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Kieseritsky / Kling vs Captain Evans / George Perigal
"I am the Captain" (game of the day Oct-08-2010)
Consultation Game (1847), ?
Scotch Game: Scotch Gambit. London Defense (C44)  ·  0-1
ANALYSIS [x]

FEN COPIED

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Kibitzer's Corner
Jun-28-07
Premium Chessgames Member
  Calli: Thanks for submitting the game! Be careful of the names! One of the White team is Lionel Adalbert Bagration Felix Kieseritsky If at all possible try to match the spelling used at CG. Also "M M" is just antiquated plural for Misters and not initials. i.e. Misters Kieseritsky and Kling...
Jun-29-07  sneaky pete: M = monsieur. MM = messieurs.

The note between {} in the pgn interferes with the MyChess viewer.

The Chess-Player's Handbook (also from 1847) has lots more (undated) games featuring Messrs Kieseritzky, Perigal, Popert, Capt Evans and others, including various consultation games, that are still missing from this database.

Jun-29-07
Premium Chessgames Member
  Calli: Staunton being a noted Shakespeare scholar and author, the Chess Player's Chronicle (many are available on Google books) is a bit disappointing. He doesn't write very much! Mainly just games...
Jun-29-07
Premium Chessgames Member
  keypusher: <Calli> I've read the Chess-Player's Handbook and the 1851 tournament book...count your blessings.

<I read Staunton so you don't have to!>

Jul-01-07  biglo: Calli / Sneaky Pete - thanks for clearing that up. I didn't know what the M meant
Jul-01-07
Premium Chessgames Member
  Calli: <M = monsieur. MM = messieurs.>

Didn't think Staunton would write in French, but perhaps <sneaky P> is correct. The English is Mr. and Messrs. Staunton probably "M M" because its shorter than "Messrs." Musty old annotations are messier than mussy musk ox. :->

Jul-01-07  Open Defence: those who think the English notation with stuff like P-K4 N-KB3 etc is confusing should read the Chess Player's Handbook by Staunton.. there the notation is a verbose Pawn to King's Fourth and Knight to King Bishop's Third... Queen to her square ... hehehehe
Jul-01-07  biglo: Its even worse than that <Open Defence> because in piece odds games Staunton often says Black had the first move.
Jul-01-07  sneaky pete: <Calli> British and American players were Mr. (unless they happened to be Capt) and French players M., but for the plural Staunton always used Messrs. So, Game I from Games Illustrative of Captain Evans' Gambit, is between Messrs. Cochrane and Staunton and specified as White (Mr. S.) Black (Mr.C.). Game II from the same section is between Mr. Horwitz and M. Kieseritzky.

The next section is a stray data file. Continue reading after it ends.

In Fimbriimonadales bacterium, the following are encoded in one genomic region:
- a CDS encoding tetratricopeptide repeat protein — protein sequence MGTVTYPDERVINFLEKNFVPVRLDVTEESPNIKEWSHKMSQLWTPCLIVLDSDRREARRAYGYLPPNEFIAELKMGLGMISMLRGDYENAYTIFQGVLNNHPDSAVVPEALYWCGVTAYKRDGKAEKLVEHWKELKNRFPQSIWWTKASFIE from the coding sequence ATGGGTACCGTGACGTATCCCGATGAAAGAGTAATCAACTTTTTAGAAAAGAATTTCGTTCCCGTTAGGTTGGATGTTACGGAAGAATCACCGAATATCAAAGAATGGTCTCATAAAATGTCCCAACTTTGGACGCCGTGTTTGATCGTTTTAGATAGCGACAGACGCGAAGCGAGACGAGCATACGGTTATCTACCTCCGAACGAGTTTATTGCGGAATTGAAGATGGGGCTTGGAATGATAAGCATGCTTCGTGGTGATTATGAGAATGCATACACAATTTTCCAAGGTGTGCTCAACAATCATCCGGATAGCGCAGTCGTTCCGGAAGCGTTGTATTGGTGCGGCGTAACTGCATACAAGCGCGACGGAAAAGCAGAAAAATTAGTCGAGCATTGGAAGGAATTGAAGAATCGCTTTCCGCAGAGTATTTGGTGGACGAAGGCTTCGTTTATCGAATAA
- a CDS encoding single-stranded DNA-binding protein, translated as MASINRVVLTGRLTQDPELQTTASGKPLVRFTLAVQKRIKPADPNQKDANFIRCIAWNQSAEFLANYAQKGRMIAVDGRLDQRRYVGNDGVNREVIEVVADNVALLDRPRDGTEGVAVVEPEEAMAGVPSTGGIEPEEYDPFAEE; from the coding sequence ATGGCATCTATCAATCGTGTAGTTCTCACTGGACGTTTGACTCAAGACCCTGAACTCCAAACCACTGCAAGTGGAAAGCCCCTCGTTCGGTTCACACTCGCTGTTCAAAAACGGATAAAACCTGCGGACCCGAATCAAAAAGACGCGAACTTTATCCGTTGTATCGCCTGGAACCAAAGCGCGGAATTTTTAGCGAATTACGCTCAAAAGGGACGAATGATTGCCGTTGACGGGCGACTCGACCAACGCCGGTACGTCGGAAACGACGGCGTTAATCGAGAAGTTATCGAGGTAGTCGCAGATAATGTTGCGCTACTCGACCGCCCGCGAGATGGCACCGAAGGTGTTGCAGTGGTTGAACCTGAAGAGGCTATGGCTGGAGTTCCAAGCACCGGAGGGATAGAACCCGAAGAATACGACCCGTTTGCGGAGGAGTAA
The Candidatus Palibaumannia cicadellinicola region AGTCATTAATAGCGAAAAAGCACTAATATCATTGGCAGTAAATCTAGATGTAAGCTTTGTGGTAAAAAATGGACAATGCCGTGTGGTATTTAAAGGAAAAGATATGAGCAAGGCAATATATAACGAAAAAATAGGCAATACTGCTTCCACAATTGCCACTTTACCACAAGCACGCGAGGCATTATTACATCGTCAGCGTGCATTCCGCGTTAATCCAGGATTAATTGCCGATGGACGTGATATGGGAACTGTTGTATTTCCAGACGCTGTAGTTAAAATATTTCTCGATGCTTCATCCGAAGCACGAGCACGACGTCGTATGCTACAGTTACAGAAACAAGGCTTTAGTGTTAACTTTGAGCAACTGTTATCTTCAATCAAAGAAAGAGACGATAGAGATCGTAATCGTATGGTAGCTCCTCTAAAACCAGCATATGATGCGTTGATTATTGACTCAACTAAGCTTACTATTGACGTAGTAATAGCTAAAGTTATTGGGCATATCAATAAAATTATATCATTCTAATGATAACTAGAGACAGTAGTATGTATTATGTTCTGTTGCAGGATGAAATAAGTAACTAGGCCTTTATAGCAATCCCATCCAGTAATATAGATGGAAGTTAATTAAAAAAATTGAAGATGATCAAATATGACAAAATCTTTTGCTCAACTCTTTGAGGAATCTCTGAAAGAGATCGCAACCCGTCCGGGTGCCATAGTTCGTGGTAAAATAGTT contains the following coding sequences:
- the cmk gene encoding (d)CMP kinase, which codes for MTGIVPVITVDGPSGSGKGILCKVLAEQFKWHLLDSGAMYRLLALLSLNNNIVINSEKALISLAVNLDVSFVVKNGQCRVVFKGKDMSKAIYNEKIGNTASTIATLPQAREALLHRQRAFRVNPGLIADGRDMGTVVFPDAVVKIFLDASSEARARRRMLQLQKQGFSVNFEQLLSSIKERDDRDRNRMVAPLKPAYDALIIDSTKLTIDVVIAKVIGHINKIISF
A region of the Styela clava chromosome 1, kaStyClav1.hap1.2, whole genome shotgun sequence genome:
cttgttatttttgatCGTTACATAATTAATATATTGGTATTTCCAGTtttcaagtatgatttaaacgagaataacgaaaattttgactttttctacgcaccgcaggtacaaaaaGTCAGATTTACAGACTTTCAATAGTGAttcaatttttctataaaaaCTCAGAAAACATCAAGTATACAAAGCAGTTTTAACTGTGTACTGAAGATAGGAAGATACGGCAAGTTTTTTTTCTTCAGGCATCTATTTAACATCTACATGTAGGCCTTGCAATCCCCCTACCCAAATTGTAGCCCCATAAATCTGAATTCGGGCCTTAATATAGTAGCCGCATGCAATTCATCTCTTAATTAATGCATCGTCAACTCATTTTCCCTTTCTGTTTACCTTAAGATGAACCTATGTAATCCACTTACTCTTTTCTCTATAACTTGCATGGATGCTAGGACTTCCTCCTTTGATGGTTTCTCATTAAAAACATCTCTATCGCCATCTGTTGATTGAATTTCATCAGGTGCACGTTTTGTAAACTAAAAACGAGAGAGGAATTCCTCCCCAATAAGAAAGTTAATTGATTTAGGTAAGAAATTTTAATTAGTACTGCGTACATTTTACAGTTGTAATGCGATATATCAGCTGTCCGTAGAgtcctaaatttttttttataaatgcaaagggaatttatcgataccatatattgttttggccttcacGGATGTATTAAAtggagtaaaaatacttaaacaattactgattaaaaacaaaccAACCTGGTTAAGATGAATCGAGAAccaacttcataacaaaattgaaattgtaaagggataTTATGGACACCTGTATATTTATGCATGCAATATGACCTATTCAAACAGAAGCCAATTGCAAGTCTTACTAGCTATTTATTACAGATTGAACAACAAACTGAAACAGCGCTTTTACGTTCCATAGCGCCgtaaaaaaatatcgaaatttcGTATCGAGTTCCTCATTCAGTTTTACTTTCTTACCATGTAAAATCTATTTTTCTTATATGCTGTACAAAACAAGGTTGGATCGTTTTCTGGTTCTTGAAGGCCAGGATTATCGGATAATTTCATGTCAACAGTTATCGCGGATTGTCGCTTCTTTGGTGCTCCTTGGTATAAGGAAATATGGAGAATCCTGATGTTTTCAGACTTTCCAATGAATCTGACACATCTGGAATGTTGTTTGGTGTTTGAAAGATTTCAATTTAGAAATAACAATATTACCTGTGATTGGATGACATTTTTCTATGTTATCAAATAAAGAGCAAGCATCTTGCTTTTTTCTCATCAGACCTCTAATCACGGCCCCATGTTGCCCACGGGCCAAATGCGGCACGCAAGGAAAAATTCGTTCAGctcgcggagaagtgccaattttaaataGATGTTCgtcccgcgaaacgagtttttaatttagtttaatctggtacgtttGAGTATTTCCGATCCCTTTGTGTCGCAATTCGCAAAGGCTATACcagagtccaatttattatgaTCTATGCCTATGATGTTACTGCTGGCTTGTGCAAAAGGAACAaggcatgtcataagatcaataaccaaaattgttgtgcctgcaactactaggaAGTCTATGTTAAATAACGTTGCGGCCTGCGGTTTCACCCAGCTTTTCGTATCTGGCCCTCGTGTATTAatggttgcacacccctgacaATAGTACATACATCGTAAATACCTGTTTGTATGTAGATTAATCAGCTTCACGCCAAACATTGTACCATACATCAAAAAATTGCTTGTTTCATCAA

The Germans are also Mr. and not Herr, as one might expect.

Lasa, who I believe was Baron Tassilo etc, gets no prefix at all and has his name misspelt as Laza, while Hanstein is reduced to an initial. So, on page 312, we find a game between V. H. der Laza and Mr. H. - of the Berlin Chess Club - specified as White (V. H. d. L.) Black (Mr. H.).

Thanks to this database I know this is a game from 1841 (between Lasa and Hanstein), but Staunton never dates any game. The best you get is (like on page 216) "Played some years ago between Mr. Staunton and one of the finest players in Europe - White (Mr. S.) Black (Mr. -).

Of course "one of the finest" plays terribly bad. If I have nothing better to do, I'll try to find out tomorrow if cg.com has the game, I'm curious about the identity of Mr. -; it's bedtime in Europe.

Jul-02-07
Premium Chessgames Member
  Calli: <biglo> In those days, a player moving first could chose to play Black pieces set up where the White pieces usually are. Harrwitz, for instance always had the Black pieces during his match with Morphy. In modern books they usually ignore this and say the player had "White" when moving first.
Oct-08-10  AndreMorais: Not much of a game, uh?
Oct-08-10
Premium Chessgames Member
  kevin86: A crazy one-black's attack is very strong. Too bad it's not the Evans Gambit...
Oct-08-10
Premium Chessgames Member
  Chessmensch: Was this a tag team match?
Oct-08-10  weisyschwarz: Of Captains and Klings.
Oct-08-10  ROO.BOOKAROO: So many of these 19th-century games are so disappointing. Nothing to learn, nothing to admire. The principles of development so ignored, so many unconscionable moves: 8.c3, 11. Qxb7, and keeping the queen stuck in trap zone, 13. e5 ? for what purpose? 15. Rxe6+ seems nonsensical, etc...Meanwhile Nb1 and Ra1 have never moved. What's the point of this game?
Oct-08-10  nimh: Mid-19th century games are instructive and valuable to masters of the next era and modern day beginners.

The quality of game doesn't matter much; bad one can teach us what not to do, good ones how it is done properly.

Oct-15-10  lionel15: I like playing throuh old games. The move and ideas are basic and results more stark. but then I was playing my best chess in the 50's and 60'6
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